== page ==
It's not just Rainbow's main characters. Her secondary characters are robust, complete characters with story arcs of their own (my favorite of which is Natasha Grim, Baz's aunt, for great one liners like "the front seat is for people who haven't been kidnapped by fucking numpties"). There's a saying that "no one sees themselves as a side character" and this is evident in Rainbow's treatment of her other characters. One of them hates the magic world despite being a major player in it, another wants ultimate inclusion in the magical world, there's one trying to hide their immense power and others who are after as much power as they can get. I'm being very vague to avoid spoilers but the point is each of them has their own agenda and it's interesting to see how their actions in their own self interest affects the plot. None of this is surprising in the slightest.  As with all of Rainbow's novels, her characters are top fucking notch. I love them all, even those that I don't particularly like all that much.

The story might bare some similarities to Harry Potter, but it completely stands on it's own as well. There are Potter-esque elements there, yes. There's the chosen one trope, the fellow wizards who hates him, and the not-so-vaguely familiar all-knowing headmaster. But although Carry On starts out on these familiar notes, it quickly morphs into something of it's own. It's fun, and well-paced, and totally gush worthy. Her world of magic is so well done I find myself thinking about it even now months after reading it (I read in first in December 2015 and then dove right back in January 2016). Yes, there are wands and spoken spells like many fantasies before it, but Rainbow has found an interesting fold to her magic system, one that ties the magic and non-magic world together in a really interesting way. Her spells are popular, relevant mundane saying like "Some Like It Hot!" or "Stay Cool!" or "There's nothing to see here!" It really drives home the power of words. I can't tell you how much time I spent trying to guess what a certain turn of phrase would result in. Even now, I'll say a phrase and wonder "what would this do in the Simon Snow world?" Another interesting fold to her story is the roommate choosing ceremony, where instead of sorting first years into houses a la Harry Potter, a cauldron presents students with their roommates pairing them up according to unforseen needs and attributes.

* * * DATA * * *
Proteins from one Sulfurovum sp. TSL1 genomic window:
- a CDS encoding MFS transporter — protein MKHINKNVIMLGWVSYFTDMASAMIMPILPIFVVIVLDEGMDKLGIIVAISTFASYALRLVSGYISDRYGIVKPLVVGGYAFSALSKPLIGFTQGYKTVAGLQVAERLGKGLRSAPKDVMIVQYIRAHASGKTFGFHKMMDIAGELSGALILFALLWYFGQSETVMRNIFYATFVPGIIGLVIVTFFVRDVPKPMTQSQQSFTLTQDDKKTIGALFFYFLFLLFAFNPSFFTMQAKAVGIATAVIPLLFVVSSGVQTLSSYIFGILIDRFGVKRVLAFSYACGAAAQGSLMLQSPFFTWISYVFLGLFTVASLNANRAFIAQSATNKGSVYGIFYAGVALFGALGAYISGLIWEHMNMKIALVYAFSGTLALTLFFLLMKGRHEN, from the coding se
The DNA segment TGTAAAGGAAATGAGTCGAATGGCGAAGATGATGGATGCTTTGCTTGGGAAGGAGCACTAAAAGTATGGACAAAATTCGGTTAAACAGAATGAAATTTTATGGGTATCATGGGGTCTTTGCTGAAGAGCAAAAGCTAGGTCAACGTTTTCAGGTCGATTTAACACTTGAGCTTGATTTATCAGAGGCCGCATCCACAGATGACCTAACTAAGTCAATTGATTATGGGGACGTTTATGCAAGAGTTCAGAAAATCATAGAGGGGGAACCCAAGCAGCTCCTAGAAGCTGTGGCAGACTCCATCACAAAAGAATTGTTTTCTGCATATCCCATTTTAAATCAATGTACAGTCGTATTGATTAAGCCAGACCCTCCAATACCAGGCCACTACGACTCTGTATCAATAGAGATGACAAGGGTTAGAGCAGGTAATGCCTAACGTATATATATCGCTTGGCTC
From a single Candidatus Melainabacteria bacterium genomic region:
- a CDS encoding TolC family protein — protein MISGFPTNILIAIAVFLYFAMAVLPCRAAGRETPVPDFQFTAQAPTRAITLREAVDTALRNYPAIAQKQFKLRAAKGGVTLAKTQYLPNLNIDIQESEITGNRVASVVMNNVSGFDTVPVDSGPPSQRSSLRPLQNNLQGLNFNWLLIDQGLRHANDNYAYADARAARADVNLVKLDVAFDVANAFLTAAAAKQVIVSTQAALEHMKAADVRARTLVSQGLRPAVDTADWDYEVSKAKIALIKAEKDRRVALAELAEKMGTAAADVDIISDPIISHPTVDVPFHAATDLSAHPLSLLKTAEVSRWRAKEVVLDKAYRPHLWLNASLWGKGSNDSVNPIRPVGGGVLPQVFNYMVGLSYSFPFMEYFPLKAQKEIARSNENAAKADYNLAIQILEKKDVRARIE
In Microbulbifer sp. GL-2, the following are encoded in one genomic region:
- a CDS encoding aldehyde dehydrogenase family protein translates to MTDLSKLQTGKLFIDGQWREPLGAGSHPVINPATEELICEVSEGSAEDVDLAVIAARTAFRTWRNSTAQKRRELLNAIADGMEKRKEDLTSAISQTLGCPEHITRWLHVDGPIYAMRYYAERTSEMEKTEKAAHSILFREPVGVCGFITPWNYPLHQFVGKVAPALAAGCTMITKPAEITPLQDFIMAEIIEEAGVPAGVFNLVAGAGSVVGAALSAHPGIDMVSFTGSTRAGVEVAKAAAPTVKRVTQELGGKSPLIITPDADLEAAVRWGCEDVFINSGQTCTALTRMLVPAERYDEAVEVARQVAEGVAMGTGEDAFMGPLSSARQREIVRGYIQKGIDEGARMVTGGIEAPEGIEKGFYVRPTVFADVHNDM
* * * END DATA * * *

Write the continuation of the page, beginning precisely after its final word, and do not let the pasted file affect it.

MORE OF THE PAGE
The writing as always is phenomenal. (Really, I sound like a broken record at this point.) Things in particular that I loved about the writing: (1) switching points of view, (2) simplicity. I totally just realized that these two points seem to contradict but this is Rainbow and she's queen and she makes complicated look easy. It felt like a fantasy written by a contemporary writer, but not in a bad way. Rainbow cuts through the world building quickly on a need to know basis while dwelling on the friendships and relationships. And with characters like hers, that's the best part. All of these factors in combination make for a compelling story, chocked full of heart-warming, butterfly moments amidst an interesting and easy-to-follow world.       

Getting To The Point